"I sound like a broken record when I come in here and say every week that (the opposing team) has a wide receiver that no one can cover, a running back that no one can tackle and a quarterback that makes a lot of plays," coach Ron Prince said at his weekly press conference. "But that's really what's happened in this league. Every week you turn around and it's the same story."
Meyer is the all-time Iowa State leader in passing (6,545 yards) and total offense (7,157). He is one of only five active collegiate quarterbacks to throw for at least 6,000 yards and rush for 600, and he is the only junior of the elite group. He is also second among active Division I-A non-senior quarterbacks in total offense.
The Wildcats defenders said they know Meyer is effective when he is in the pocket, but he becomes more of a threat when he is forced outside of the pocket and they know keeping him from escaping and getting into space will be a huge factor in the game.
"We can't let Meyer roll out to his right," defensive end Rob Jackson said. "If he rolls out to his right, then he can be very deadly."
In eight games this season, Meyer has thrown for 1,743 yards and has a passing efficiency rating of 122.03. He has thrown for 10 touchdowns and nine interceptions. He has also rushed for 158 yards and has six touchdowns on the ground.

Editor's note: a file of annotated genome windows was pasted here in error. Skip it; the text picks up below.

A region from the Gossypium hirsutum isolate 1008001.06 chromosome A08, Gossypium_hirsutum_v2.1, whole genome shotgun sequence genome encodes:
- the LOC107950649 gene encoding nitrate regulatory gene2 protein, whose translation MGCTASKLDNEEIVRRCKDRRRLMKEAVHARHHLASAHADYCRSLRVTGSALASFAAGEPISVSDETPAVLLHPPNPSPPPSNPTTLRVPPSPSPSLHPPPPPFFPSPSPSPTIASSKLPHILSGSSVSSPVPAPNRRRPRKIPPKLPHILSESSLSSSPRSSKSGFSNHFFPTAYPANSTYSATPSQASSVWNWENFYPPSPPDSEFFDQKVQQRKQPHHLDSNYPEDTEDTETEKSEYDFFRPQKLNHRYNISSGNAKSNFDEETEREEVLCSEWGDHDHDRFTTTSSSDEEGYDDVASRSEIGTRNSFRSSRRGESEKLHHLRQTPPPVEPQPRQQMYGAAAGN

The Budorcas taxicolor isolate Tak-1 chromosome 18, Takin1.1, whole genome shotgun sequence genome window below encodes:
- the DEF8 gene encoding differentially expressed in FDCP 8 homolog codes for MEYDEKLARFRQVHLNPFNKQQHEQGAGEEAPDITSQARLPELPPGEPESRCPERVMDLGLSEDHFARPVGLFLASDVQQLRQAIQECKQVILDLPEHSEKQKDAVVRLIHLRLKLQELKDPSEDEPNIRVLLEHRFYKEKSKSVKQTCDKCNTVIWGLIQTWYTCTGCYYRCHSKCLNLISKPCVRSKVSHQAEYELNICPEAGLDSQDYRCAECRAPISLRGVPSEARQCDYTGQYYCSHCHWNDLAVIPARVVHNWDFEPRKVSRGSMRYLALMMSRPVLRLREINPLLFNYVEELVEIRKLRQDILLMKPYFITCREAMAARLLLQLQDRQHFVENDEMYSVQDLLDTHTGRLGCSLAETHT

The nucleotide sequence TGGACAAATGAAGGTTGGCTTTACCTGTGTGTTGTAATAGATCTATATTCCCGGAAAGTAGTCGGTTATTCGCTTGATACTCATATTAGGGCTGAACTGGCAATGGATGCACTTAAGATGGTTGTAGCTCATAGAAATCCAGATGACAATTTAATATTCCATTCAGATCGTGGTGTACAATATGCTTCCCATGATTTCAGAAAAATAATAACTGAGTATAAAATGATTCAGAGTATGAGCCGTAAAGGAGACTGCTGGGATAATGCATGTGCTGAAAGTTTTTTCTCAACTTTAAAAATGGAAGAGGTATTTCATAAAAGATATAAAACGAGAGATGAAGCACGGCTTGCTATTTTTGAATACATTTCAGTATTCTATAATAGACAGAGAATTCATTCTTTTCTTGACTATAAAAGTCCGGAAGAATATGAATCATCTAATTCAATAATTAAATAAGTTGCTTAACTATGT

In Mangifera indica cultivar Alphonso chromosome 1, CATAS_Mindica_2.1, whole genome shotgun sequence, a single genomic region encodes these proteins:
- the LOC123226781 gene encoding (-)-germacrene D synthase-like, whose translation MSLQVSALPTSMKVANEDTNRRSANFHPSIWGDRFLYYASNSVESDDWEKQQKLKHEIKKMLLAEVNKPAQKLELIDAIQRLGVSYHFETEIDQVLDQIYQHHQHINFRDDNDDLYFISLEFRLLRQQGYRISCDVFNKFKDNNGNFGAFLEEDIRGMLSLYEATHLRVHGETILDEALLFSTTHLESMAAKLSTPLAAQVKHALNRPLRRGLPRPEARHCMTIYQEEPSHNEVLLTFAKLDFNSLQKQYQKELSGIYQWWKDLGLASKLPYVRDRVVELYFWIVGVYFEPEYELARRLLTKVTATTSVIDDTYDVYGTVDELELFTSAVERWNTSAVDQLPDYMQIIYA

Meyer's best game of the season statistically came Sept. 30 in a 28-27 victory against Northern Iowa. In that game, he completed a season-high 24 passes, with only five incompletions. He threw two touchdowns and had 323 yards passing, which are both season highs for him.
"He's one of those quarterbacks, I guess like a (Reggie) McNeal and Brad Smith," defensive tackle Quintin Echols said. "You just got to respect his passing game and his running game. We know that, so it's not going to be any surprise to us."
"He has been there for a while, and he is very experienced. We just got to approach him our way and make him do what we want him to do. We can't let him dictate the game."